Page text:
Youniss, can you share with us how you got involved in CURIOUS?
I was invited by Arenberg to apply for this project and it immediately caught my interest because of its structure. The project matches artists with scientific partners to create experimental augmented lectures that address different topics. I was really interested in this multi-disciplinary approach and even more curious to look at my own practice from a scientific perspective. For me, it was enriching to start thinking about the different ways I can grow my own practice with the addition of the scientific lens. After being chosen, I was matched with Dr. Maya Van Leemput, who is a full-time futurist combining research with a co-creative multi-media practice.
What core themes does your artistic practice revolve around?
Youniss: I explore my identity as an artist through various art forms, mainly in music and visual arts. My practice is a space where I explore the boundaries of my own identity in this world. I reflect on my identity a lot and I often think about what it means to be a person of colour living in Western European and carrying traces of different parts of the world in me (I’m quarter Iraqi, quarter Belgian and half Ivorian). My research interests often return to imagining what a diaspora in Europe would sound like. This forms the core of my research that culminates in records, visual arts, and wider performances. For example, a recent project of mine delved into the ways music production software, such as Ableton, only allows creation from a Western musical framework, which makes it challenging to melodically compose with Arabic, African, and traditional South American basis.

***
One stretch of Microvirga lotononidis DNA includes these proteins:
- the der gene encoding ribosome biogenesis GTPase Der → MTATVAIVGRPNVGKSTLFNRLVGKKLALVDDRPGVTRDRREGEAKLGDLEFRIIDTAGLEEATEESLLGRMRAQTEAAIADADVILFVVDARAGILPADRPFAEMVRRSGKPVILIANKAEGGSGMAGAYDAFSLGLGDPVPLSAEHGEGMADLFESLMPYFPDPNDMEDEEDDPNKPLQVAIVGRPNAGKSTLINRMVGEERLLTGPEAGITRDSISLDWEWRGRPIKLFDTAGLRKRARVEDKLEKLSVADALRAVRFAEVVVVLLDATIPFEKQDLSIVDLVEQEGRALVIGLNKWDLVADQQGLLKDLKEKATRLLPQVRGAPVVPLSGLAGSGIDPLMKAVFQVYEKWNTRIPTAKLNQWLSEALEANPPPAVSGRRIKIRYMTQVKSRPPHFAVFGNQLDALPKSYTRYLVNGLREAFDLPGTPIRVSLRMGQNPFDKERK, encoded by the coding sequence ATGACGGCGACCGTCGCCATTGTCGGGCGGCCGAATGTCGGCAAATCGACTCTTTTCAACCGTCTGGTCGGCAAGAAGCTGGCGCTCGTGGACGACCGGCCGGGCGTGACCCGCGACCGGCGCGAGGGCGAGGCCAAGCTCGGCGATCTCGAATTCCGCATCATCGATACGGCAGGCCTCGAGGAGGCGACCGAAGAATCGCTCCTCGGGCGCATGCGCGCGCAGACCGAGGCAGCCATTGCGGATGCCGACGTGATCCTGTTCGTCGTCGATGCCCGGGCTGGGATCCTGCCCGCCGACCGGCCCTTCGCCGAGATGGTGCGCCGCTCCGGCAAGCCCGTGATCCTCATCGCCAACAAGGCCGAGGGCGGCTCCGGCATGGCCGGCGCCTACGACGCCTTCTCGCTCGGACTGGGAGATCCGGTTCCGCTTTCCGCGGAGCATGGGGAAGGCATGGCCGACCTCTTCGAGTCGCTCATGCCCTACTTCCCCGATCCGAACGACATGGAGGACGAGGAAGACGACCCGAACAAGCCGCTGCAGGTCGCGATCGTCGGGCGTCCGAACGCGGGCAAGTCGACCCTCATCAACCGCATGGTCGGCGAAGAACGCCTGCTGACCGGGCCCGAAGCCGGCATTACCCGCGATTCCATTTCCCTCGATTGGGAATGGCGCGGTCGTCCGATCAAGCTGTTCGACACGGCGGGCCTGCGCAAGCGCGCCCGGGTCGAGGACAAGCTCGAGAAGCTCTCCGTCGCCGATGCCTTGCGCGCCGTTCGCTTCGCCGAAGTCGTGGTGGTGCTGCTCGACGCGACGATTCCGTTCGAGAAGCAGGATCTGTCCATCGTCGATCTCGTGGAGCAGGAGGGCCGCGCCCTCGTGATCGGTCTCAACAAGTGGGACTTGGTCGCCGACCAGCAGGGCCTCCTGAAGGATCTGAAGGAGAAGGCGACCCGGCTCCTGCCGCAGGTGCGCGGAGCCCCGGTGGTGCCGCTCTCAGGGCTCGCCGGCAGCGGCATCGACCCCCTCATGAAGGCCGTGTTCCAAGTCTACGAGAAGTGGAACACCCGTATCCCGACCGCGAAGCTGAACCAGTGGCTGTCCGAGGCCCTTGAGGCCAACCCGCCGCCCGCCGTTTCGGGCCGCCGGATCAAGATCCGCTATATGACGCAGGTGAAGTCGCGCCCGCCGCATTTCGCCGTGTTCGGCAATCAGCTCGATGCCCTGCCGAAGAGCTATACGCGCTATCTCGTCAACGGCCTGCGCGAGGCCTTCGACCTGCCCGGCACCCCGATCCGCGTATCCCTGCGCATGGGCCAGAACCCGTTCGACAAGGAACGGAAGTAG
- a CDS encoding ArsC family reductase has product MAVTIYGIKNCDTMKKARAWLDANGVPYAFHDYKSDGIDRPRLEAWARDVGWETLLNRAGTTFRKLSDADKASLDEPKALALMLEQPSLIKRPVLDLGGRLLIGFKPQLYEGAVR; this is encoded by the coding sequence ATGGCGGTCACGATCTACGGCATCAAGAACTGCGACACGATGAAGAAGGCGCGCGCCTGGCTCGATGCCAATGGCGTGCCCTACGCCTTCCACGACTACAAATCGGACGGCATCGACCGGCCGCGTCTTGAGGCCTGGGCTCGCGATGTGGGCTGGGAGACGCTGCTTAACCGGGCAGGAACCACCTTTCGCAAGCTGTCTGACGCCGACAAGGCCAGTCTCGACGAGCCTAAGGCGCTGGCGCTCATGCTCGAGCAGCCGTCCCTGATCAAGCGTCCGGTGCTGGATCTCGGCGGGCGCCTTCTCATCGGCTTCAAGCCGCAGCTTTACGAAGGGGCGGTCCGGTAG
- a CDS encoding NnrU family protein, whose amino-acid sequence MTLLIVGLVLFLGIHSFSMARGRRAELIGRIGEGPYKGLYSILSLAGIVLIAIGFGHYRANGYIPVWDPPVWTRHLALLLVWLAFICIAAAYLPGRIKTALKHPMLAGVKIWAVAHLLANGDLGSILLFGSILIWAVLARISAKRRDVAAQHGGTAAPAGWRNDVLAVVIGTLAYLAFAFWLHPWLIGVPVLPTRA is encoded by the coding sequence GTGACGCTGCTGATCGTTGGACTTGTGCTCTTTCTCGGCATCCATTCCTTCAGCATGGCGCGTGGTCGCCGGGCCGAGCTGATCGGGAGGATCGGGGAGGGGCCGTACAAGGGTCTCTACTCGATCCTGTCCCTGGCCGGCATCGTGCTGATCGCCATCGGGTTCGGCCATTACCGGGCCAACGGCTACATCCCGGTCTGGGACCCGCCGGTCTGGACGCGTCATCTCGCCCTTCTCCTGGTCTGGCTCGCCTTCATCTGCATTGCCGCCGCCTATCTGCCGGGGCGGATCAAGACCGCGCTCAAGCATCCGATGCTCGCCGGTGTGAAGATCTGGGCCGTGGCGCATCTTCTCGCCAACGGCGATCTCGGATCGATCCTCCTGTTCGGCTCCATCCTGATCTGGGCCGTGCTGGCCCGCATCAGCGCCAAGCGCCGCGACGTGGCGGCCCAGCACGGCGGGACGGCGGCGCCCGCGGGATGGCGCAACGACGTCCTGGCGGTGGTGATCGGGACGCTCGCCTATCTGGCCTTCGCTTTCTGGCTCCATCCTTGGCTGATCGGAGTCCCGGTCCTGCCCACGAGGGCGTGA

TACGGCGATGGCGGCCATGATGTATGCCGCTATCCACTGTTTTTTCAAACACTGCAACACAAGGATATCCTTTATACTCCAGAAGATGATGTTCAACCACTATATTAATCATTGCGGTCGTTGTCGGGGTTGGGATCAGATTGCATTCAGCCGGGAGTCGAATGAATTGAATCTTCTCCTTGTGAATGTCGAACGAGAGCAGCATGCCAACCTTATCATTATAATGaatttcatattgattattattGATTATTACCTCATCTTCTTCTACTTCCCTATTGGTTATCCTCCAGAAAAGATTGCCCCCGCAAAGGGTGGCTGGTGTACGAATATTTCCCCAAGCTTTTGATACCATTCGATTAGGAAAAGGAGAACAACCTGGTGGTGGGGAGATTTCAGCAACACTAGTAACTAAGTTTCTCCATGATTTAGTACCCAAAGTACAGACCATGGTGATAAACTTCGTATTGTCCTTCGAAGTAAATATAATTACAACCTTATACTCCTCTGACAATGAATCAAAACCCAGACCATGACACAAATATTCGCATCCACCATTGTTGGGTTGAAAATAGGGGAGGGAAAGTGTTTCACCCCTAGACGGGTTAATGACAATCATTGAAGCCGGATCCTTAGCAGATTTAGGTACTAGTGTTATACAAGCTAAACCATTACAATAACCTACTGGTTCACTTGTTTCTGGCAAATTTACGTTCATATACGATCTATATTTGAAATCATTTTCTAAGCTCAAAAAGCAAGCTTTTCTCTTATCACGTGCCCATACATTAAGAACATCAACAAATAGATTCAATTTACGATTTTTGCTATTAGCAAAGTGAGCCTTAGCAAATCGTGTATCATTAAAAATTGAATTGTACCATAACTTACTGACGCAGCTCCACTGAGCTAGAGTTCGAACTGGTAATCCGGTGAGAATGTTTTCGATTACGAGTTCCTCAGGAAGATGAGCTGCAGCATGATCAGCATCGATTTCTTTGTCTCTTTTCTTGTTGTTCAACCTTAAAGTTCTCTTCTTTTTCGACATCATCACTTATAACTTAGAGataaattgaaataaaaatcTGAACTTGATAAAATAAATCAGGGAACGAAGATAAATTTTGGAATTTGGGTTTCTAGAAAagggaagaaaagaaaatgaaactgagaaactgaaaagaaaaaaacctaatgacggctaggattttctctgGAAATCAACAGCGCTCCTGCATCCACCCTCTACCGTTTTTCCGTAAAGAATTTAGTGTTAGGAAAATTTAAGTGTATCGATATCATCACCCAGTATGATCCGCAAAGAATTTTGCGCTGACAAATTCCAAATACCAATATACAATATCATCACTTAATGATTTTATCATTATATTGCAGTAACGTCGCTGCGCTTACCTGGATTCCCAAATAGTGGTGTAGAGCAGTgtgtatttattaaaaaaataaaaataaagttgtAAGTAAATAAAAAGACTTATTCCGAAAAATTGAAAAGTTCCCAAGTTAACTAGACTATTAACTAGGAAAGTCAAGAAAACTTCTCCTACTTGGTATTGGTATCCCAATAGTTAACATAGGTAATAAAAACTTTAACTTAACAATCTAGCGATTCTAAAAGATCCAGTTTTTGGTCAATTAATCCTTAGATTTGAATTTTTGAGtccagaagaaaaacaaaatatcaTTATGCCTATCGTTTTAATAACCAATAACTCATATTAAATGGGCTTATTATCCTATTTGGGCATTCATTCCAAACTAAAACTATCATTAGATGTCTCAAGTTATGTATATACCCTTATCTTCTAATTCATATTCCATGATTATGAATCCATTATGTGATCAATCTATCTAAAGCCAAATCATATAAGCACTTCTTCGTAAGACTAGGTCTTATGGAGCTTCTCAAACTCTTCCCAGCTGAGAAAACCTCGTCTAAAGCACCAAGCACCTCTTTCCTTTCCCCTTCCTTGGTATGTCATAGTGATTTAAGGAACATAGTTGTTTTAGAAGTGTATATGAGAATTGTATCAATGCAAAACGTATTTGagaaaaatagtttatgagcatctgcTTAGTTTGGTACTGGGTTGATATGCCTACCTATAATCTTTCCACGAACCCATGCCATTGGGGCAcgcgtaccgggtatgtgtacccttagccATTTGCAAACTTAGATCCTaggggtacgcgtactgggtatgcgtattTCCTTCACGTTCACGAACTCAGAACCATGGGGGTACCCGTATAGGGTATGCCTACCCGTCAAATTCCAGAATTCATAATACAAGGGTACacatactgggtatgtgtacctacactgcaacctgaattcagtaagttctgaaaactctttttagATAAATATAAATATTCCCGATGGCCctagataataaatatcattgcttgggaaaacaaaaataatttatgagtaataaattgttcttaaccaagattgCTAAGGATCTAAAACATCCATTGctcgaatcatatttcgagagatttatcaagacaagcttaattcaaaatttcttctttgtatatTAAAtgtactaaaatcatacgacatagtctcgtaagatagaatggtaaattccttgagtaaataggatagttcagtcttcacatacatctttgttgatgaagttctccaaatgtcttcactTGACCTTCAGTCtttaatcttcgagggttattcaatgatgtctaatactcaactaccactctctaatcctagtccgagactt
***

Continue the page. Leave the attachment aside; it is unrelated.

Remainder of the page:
My practice is a space where I explore the boundaries of my own identity in this world
Are these themes present in the project you are working on with Maya?
Youniss: Yes, this linear and limiting way of music production made me and Maya reflect on racial bias inherent in technology and culture and how it permeates every art form including music production. Together we had a long discussion on the future of limitation or future standardization. We started to wonder what art and culture would look like in a future where we measure everything to the same standard. This question is the baseline of our research. We ask what the alternatives are to a singular standard.
It must be quite an experience to think together with someone from a different field. What has the process of co-creating with a scientist been like?
Youniss: It’s interesting! We had multiple conversations where we talk about our individual practices and how to synergize them. We thought about how powerful these conversations were and how we can use the same structure in our performances. We went through many iterations of the idea, but we finally settled on a performance conversation that includes a third party. The third party is the visual representation of our conversation or what Maya refers to as a ‘future object’.
What outcome do you envisage with this project?
Youniss: As I try to position myself as an artist in this global debate, I believe that my role is to expose those biases, as well as help further the conversation and deliver it to the right people. In a way, my practice serves as a place to develop and experiment with different possibilities and solutions.